Vitamin C Wards Off Gout!
Tuesday, 10 March 2009
"Vitamin C intake may provide a useful option in the prevention of gout," Dr Hyon Choi and colleagues at the University of British Columbia in Vancouver say in a paper published in the Archives of Internal Medicine.
Gout is a form of arthritis from uric acid build-up that causes inflamed joints, typically in extremities such as toes, ankles and hands.
Sufferers are typically men age 40 and older, although it is known to also strike women.
Gout can lead to permanent joint damage and is linked to alcohol abuse, obesity, high blood pressure and a diet heavy in meat.
The research team found vitamin C appears to lower the levels of uric acid in the blood.
The study followed nearly 47,000 US men from 1986 to 2006 for a variety of health issues. Every four years, the men completed a dietary questionnaire, and their vitamin C intake through food and supplements was computed. During the study period 1317 men developed gout.
The researchers found that every 500 milligram increase of daily vitamin C intake produced a 17% decrease in the risk for gout.
Among the men studied those with daily intake of 1500 supplemental milligrams a day had a 45% lower risk of gout than those who took in less than 250 milligrams a day, says Choi.
An orange has about 70 milligrams of vitamin C - higher concentrations come in pill form.
Vitamin C may affect reabsorption of uric acid by the kidneys, increase the speed at which the kidneys work or protect against inflammation, all of which may reduce gout risk, the authors note.
But before stocking up on vitamin C, gout sufferers are reminded not to over do it.
The Australian National Health and Medical Research Council suggest adults should not consume more than 1000 milligrams of vitamin C each day. Vitamin C, also known as ascorbic acid, is probably one of the most highly publicised, yet least understood, of all of the vitamins. Championed by Nobel laureate Linus Pauling, Ph.D., and advocated by many nutrition buffs, vitamin C is indeed a fascinating and important nutrient (or micronutrient) necessary for human life.
Vitamin C is a water-soluble vitamin that is necessary for normal growth and development.
Water-soluble vitamins dissolve in water. The body cannot store them. Leftover amounts of the vitamin leave the body through the urine. That means you need a continuous supply of such vitamins in your diet.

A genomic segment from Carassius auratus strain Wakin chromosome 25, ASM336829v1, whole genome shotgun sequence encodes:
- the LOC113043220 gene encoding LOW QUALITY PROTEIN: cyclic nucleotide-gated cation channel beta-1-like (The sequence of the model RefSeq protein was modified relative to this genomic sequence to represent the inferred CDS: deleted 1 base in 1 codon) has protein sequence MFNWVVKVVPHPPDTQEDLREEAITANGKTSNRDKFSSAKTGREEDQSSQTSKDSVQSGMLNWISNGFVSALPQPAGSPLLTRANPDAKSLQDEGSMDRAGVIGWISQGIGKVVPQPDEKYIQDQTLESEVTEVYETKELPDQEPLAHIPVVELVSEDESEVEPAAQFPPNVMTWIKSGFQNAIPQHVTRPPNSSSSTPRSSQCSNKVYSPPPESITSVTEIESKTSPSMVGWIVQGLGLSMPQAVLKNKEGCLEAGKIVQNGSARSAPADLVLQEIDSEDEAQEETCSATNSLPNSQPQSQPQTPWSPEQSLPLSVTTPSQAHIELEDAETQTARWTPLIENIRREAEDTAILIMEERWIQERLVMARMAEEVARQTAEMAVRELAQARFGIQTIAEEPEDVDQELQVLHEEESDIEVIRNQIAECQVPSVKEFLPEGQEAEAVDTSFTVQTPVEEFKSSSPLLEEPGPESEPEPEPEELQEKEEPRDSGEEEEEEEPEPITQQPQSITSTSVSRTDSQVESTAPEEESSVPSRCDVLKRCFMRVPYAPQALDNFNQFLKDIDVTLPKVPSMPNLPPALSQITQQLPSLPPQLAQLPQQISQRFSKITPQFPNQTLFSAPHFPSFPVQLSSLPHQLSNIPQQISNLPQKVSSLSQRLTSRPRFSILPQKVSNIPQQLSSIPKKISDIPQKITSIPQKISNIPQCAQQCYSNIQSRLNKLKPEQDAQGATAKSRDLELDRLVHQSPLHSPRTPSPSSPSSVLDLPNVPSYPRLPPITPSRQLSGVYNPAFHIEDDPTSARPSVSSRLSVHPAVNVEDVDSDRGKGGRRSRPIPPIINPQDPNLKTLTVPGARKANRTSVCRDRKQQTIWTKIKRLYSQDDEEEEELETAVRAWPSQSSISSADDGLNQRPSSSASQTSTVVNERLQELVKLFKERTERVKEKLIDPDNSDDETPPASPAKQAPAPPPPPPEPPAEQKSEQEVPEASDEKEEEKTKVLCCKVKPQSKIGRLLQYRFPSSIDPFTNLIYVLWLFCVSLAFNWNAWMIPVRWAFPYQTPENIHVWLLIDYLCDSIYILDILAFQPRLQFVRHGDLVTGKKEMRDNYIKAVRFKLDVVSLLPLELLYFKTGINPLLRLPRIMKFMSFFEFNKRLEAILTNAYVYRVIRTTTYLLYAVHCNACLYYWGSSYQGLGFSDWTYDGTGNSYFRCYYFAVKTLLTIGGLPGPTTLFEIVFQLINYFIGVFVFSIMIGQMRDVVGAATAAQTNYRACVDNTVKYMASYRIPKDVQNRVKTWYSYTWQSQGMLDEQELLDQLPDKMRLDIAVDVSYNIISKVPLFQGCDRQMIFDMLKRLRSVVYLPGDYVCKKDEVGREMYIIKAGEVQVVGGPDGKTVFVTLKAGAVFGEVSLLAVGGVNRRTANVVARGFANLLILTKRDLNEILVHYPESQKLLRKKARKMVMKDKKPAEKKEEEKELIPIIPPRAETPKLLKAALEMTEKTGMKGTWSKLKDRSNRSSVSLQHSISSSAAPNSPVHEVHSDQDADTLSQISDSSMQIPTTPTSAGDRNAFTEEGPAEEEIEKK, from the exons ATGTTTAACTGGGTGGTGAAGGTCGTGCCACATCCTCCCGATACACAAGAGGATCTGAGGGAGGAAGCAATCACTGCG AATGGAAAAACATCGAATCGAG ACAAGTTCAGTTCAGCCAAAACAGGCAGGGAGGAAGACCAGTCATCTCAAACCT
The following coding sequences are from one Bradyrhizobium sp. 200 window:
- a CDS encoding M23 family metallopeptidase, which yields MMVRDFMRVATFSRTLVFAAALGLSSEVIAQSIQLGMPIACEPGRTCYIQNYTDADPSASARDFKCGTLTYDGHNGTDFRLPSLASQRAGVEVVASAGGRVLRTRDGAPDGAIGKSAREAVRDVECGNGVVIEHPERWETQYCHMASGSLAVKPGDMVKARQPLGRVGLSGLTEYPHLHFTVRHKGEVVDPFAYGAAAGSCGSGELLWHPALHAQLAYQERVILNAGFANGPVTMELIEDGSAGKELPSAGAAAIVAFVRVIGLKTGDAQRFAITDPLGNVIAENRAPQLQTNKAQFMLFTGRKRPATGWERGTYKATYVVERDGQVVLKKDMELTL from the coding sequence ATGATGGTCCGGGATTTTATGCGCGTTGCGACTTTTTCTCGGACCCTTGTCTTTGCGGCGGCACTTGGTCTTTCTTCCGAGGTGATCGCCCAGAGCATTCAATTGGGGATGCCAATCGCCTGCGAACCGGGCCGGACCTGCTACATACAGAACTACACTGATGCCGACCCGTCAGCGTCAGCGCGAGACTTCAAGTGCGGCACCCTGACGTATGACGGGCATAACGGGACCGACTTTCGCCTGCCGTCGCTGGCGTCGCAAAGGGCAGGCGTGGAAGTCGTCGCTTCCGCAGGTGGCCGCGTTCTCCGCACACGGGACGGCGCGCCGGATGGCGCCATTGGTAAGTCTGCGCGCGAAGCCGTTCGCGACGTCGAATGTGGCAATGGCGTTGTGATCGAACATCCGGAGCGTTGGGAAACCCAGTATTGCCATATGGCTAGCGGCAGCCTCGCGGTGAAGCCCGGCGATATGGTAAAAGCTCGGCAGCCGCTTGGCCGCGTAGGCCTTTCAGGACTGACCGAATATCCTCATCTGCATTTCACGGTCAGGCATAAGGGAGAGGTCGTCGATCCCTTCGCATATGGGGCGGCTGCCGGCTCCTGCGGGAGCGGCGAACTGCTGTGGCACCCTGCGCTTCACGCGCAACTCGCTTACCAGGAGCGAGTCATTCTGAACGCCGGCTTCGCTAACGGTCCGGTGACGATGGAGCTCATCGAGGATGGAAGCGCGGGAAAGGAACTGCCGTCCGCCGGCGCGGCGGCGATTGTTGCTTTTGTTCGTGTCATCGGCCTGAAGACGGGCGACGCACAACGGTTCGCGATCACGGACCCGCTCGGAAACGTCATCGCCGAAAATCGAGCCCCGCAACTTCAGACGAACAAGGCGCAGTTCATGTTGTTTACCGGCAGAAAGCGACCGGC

What does Vitamin C do?
Vitamin C is required for the growth and repair of tissues in all parts of your body. It is necessary to form collagen, an important protein used to make skin, scar tissue, tendons, ligaments, and blood vessels. Vitamin C is essential for the healing of wounds, and for the repair and maintenance of cartilage, bones, and teeth.
Vitamin C is one of many antioxidants. Vitamin E and beta-carotene are two other well-known antioxidants. Antioxidants are nutrients that block some of the damage caused by free radicals, which are by-products that result when our bodies transform food into energy.
The build up of these by-products over time is largely responsible for the aging process and can contribute to the development of various health conditions such as cancer, heart disease, and a host of inflammatory conditions like arthritis. Antioxidants also help reduce the damage to the body caused by toxic chemicals and pollutants such as cigarette smoke.
The body does not manufacture vitamin C on its own, nor does it store it. It is therefore important to include plenty of vitamin C-containing foods in your daily diet.
All fruits and vegetables contain some amount of vitamin C. Foods that tend to be the highest sources of vitamin C include green peppers, citrus fruits and juices, strawberries, tomatoes, broccoli, turnip greens and other leafy greens, sweet and white potatoes, and cantaloupe.
Vitamin C toxicity is very rare, because the body cannot store the vitamin. However, amounts greater than 2,000 mg/day are not recommended because such high doses can lead to stomach upset and diarrhea.
Too little vitamin C can lead to signs and symptoms of deficiency, including:
Dry and splitting hair
Gingivitis (inflammation of the gums)
Rough, dry, scaly skin
Decreased wound-healing rate
Weakened tooth enamel
Swollen and painful joints
Decreased ability to fight infection
Possible weight gain because of slowed metabolism
A severe form of vitamin C deficiency is known as scurvy, which mainly affects older, malnourished adults.
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